I’ve got a couple of burning problems with this system. Firstly, there is no need to dish out your latest physical location on a digital map for everyone to see. What purpose does it serve? Facebook makes all sorts of personal information available to others anyway, so essentially any nosy soul is set up to become your stalker; they can already look up your email address and phone number but now have the opportunity to track your current location too.

This feature is obviously raising concerns for safety of the younger generation of Facebook profilers. Despite the rules there are a lot of kids on Facebook who are clearly under 13 (a whole separate issue for a whole other blog!). Although some may argue that FB can’t be responsible for those who break FB law, these fledgling users have created a danger for themselves because their entire list of friends has full access to all of their information. It’s all too easy to imagine how less-than-scrupulous members of society would go about getting in touch with those who are slightly more impressionable.

You need to ask yourself if you want all of your Facebook friends to know exactly where you are 24/7.  This isn’t a trust issue but more of a case of TMI. Quite frankly, being constantly bombarded with details about someone’s whereabouts is dull.

Anyway, the crux of the matter is, Facebook Places was not an original idea. Fact.

Now here’s one you may have spotted. Google Circles is just a developed version of Facebook’s Groups. This Google+ feature allows you to organise your contacts into particular groups, or Circles, and lets you choose how you share your data. Basically, this means you can separate dignified posts from slightly less savoury updates and distribute different types of information to different groups of people in your life. But, however well Circles took off initially, once I waited for all the Google+ hype to die down it became clearer to me that there was definitely a primitive version of Circles already available to app-starved socio-lites.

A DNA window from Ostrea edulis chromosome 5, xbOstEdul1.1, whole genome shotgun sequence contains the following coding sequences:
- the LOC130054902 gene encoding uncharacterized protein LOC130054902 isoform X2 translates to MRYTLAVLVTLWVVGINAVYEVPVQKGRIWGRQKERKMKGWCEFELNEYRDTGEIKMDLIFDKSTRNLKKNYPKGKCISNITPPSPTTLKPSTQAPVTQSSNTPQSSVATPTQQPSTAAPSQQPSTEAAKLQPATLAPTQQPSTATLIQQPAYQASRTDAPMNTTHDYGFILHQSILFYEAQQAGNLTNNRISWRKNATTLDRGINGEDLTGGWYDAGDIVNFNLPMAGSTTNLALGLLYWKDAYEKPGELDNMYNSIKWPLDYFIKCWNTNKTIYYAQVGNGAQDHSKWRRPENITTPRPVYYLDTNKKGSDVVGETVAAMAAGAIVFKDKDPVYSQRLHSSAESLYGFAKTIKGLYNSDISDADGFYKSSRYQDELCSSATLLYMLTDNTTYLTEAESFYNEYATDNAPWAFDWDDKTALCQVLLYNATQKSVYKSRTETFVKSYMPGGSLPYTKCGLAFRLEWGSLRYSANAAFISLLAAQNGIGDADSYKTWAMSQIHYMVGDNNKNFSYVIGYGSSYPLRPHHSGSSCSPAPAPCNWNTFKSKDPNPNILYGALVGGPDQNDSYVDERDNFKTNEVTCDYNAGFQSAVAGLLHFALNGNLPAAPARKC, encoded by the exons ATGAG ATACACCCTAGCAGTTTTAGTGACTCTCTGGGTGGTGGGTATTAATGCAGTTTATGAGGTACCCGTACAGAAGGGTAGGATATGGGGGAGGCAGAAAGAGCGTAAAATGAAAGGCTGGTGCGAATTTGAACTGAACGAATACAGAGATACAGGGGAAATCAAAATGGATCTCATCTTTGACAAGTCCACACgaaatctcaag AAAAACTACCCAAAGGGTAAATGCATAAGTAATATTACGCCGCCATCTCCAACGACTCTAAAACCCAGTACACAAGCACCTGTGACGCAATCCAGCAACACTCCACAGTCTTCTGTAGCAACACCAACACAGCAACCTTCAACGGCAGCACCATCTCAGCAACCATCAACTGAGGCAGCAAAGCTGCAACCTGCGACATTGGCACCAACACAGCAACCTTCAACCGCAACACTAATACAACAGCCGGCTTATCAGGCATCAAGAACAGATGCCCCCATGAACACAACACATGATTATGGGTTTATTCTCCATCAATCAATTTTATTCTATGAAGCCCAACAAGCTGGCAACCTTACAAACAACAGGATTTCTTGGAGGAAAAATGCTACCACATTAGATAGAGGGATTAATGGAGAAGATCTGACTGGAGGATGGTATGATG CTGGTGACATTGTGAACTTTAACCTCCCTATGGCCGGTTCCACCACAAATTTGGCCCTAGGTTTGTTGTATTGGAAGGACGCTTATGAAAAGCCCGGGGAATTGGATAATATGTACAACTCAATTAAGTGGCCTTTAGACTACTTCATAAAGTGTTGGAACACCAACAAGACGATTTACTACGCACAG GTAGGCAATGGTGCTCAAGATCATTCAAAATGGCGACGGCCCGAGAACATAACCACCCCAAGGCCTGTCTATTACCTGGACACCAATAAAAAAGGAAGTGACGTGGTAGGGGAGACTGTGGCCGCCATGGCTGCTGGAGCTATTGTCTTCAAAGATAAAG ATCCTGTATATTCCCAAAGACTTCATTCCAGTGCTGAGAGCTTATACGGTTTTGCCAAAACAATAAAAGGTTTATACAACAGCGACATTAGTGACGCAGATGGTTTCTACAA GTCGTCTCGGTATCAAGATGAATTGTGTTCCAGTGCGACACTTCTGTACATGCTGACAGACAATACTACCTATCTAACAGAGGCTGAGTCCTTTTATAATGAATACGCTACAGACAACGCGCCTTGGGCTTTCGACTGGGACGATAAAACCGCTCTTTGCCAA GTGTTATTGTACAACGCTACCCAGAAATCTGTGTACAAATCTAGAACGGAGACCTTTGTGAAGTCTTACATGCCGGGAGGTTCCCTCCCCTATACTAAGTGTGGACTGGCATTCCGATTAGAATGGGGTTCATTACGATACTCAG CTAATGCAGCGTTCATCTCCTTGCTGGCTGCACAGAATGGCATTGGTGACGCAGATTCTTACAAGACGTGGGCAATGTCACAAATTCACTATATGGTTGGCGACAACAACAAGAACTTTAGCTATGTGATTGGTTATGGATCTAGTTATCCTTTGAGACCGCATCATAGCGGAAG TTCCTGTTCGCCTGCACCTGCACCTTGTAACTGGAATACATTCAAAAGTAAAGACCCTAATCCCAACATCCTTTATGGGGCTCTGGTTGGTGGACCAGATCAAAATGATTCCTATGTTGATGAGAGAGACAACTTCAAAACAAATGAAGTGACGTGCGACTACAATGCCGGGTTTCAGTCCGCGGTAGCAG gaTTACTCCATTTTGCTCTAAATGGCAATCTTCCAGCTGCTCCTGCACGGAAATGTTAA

Facebook Groups were clearly the inspiration for the big G’s ‘pioneering’ feature. It must be said that Google has used this idea as a crucial building block for its platform and developed the initial idea significantly, which is highlighted in comparison to the lacklustre reception of Groups – in fact, it has to be said that many Facebook users did not really know about the feature and found no valid use for it. (…Myself included).

THE TWITTER-PATTER OF TIRED FEET

Twitter is the micro-blogging social network that has acquired 200 million users since its launch and it is safe to say that in terms of popularity, this site has literally exploded. The whole concept of Twitter is just a squished-down version of Facebook, taking all of the good qualities that Facebook offers to networkers, simplifying them and condensing them all together to create the hassle-free conversation platform that we all know and love. The process of befriending one of your peers consists of the click of a button and once you’re deemed a ‘follower’ you gain access to their status updates as and when they happen.

There is a bare minimum of information that is actually shared between users. All that’s required is a profile name, your general location and a paragraph about yourself. One of the most appealing things about Twitter is the simplicity of it all, I suppose. Updates are only 140 characters long, so all information that is shared is short and to the point (a concept that Facebook never really understood right from the beginning, with their fancy lists and whatnot). You don’t need to read through a novel of uninteresting information to find something useful. However, what is happening on Twitter is not new – the idea of ‘following’ others and checking out their updates is practically a simplified RSS Feed.